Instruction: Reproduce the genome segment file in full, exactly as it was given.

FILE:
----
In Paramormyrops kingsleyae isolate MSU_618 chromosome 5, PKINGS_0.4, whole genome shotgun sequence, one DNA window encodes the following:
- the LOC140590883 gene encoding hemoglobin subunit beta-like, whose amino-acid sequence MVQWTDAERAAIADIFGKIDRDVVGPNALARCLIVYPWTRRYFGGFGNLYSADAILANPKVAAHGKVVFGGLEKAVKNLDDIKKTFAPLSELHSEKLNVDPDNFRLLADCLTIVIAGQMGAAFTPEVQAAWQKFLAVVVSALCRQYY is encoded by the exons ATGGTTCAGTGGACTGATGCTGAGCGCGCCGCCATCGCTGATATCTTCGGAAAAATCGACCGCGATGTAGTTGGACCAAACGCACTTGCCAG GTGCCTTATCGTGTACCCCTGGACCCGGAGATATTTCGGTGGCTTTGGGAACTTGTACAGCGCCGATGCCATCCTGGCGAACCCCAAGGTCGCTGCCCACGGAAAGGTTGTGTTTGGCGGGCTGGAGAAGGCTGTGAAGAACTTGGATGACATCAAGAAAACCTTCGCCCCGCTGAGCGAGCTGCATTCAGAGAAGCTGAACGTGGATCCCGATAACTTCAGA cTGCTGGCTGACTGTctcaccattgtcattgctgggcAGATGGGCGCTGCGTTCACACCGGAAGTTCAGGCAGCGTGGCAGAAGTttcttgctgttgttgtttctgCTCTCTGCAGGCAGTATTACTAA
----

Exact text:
In Paramormyrops kingsleyae isolate MSU_618 chromosome 5, PKINGS_0.4, whole genome shotgun sequence, one DNA window encodes the following:
- the LOC140590883 gene encoding hemoglobin subunit beta-like, whose amino-acid sequence MVQWTDAERAAIADIFGKIDRDVVGPNALARCLIVYPWTRRYFGGFGNLYSADAILANPKVAAHGKVVFGGLEKAVKNLDDIKKTFAPLSELHSEKLNVDPDNFRLLADCLTIVIAGQMGAAFTPEVQAAWQKFLAVVVSALCRQYY is encoded by the exons ATGGTTCAGTGGACTGATGCTGAGCGCGCCGCCATCGCTGATATCTTCGGAAAAATCGACCGCGATGTAGTTGGACCAAACGCACTTGCCAG GTGCCTTATCGTGTACCCCTGGACCCGGAGATATTTCGGTGGCTTTGGGAACTTGTACAGCGCCGATGCCATCCTGGCGAACCCCAAGGTCGCTGCCCACGGAAAGGTTGTGTTTGGCGGGCTGGAGAAGGCTGTGAAGAACTTGGATGACATCAAGAAAACCTTCGCCCCGCTGAGCGAGCTGCATTCAGAGAAGCTGAACGTGGATCCCGATAACTTCAGA cTGCTGGCTGACTGTctcaccattgtcattgctgggcAGATGGGCGCTGCGTTCACACCGGAAGTTCAGGCAGCGTGGCAGAAGTttcttgctgttgttgtttctgCTCTCTGCAGGCAGTATTACTAA